“Military actions that endanger the safety and security of the Zaporizhzhya nuclear power plant are completely unacceptable and should be avoided at all costs,” Grossi’s statement said.
After Friday’s shelling, Russia and Ukraine blamed each other for the attack. The facility near the front lines has been under Russian control since March but is still staffed by Ukrainians.
In his late-night speech Friday, Ukrainian President Volodymyr Zelensky noted the shelling of Zaporizhzhya as another reason why Russia should be recognized as a “state sponsor of terrorism,” which he has repeatedly requested.
Zelensky also called for sanctions against the Russian nuclear industry.
“This is purely a matter of safety,” he said. “Whoever creates nuclear threats to other countries is absolutely incapable of using nuclear technologies safely.”
In turn, the Russian defense ministry has blamed Ukraine for the attack, saying that protection by Russian-backed troops was the reason the factory was not damaged further. The shelling damaged two power lines and a water main, leaving more than 10,000 residents without water and electricity, the Defense Ministry statement said.
Russia originally seized the facility after one of its projectiles started a fire at the plant’s complex, raising concerns about the safety of Ukraine’s four nuclear sites, which have persisted in the months since.
“Ukrainian personnel operating the plant under Russian occupation must be able to perform their important duties without threats or pressures that undermine not only their own security, but also that of the facility itself,” Grossi said in his statement.
The American Nuclear Society (ANS) supported Grossi’s calls to stop the attacks on the facility and send a mission there, condemning the shelling in a statement Saturday.
“There is no justification for a civilian nuclear facility being used as a military base or the target of a military operation,” said the organization’s president, Steven Arndt, and its director, Craig Piercy.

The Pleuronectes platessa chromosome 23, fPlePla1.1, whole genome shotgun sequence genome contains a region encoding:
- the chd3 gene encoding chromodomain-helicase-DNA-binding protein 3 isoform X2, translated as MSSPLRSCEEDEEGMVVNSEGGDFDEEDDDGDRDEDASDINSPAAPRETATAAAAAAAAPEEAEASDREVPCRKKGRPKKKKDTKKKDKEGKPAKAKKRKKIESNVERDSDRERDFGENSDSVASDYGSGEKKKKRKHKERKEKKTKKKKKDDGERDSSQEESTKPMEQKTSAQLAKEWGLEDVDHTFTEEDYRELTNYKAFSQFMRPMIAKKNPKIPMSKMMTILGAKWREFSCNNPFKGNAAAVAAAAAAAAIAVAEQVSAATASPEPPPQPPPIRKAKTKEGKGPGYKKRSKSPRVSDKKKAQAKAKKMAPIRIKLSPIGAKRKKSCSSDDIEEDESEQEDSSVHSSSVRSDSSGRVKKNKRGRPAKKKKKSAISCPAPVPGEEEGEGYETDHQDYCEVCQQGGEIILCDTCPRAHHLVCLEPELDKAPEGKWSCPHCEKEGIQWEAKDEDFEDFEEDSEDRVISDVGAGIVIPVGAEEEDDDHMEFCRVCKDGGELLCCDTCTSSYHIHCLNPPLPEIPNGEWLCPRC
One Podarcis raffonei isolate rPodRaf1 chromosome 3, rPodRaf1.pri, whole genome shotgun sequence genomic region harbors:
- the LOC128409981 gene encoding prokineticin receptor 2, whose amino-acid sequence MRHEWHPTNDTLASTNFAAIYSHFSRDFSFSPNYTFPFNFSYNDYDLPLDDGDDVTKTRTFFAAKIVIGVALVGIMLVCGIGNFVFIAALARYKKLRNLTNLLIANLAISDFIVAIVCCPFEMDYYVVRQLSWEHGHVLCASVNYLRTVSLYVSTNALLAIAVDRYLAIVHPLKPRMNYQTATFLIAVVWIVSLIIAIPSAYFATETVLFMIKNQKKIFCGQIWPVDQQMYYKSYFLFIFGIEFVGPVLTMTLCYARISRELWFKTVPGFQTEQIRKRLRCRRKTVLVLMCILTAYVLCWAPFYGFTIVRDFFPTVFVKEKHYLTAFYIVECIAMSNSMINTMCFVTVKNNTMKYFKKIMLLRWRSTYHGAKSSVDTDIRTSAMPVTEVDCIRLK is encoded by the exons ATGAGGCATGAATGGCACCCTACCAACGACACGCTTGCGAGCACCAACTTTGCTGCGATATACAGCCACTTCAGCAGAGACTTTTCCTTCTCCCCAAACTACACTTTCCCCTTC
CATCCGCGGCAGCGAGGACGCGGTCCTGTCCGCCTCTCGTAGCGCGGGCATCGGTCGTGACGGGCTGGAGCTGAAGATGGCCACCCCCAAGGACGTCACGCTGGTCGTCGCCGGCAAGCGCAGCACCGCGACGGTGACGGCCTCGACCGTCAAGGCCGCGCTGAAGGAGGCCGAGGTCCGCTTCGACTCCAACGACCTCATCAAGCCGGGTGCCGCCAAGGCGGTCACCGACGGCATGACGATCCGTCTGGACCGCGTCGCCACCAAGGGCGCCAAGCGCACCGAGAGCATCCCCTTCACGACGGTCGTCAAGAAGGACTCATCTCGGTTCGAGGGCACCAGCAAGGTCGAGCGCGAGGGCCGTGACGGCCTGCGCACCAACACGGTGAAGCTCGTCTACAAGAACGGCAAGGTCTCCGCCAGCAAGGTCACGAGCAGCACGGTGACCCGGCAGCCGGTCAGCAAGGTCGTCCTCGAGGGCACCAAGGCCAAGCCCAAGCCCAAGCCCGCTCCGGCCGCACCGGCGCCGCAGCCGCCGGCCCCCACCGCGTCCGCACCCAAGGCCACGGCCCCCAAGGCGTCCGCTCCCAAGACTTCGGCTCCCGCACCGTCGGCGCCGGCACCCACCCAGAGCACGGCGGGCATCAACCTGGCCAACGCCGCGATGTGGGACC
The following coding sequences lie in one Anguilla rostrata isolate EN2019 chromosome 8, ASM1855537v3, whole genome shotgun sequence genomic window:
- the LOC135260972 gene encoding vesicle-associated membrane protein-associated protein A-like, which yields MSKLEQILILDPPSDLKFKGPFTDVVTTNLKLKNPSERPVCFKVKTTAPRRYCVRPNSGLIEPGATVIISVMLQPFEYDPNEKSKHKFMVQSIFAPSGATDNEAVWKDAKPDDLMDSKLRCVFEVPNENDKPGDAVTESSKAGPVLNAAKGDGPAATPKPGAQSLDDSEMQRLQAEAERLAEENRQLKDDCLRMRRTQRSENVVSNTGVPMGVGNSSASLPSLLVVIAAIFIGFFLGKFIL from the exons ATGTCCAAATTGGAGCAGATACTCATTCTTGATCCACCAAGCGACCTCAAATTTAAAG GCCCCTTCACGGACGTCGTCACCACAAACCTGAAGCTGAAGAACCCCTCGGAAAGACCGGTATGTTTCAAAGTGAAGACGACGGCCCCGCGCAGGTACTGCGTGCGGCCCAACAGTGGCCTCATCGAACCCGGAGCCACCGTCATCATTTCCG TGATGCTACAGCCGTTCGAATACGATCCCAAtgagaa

Friday’s shelling did not damage any of Zaporizhzhya’s six reactors, Grossi said, and no radioactive material was released into the environment, but the plant was damaged elsewhere.
He added that an IAEA mission to the nuclear power plant would allow inspectors to assess and gather information independently of reports from Ukraine and Russia.
But the situation around Zaporizhzhya is likely to become more dangerous, not less dangerous, according to the British Defense Ministry, as the fiercest fighting shifts towards the power plant.
The IAEA has been working on the security of Ukraine’s nuclear sites for months. In April, Gross led a mission to the Chernobyl nuclear power plant — site of one of the world’s worst nuclear disasters in 1986 — after Russian-backed forces withdrew from the plant in March.
In early June, he led a follow-up mission to the site, with experts assessing site status and providing training on radiation monitoring equipment. A similar mission to Zaporizhzhya, Grossi said, is “critical” to his security.
“But this will require the cooperation, understanding and facilitation of both Ukraine and Russia,” he said, adding that UN Secretary-General António Guterres supported the agency’s plan.
Grossi was in New York on Monday for the tenth revision conference of the Treaty on the Non-Proliferation of Nuclear Weapons. In his keynote speech, he discussed the IAEA’s “seven pillars” of nuclear safety and security, including the physical integrity of facilities, reliable communication with regulatory authorities and the ability of personnel to work safely.
Those pillars, Grossi said in his statement, had been breached in Zaporizhzhya — during Friday’s shelling and in the months since the Russian invasion.
“We cannot afford to lose any more time,” he said. “To protect the people of Ukraine and elsewhere from a possible nuclear accident, we must all put aside our differences and act now.”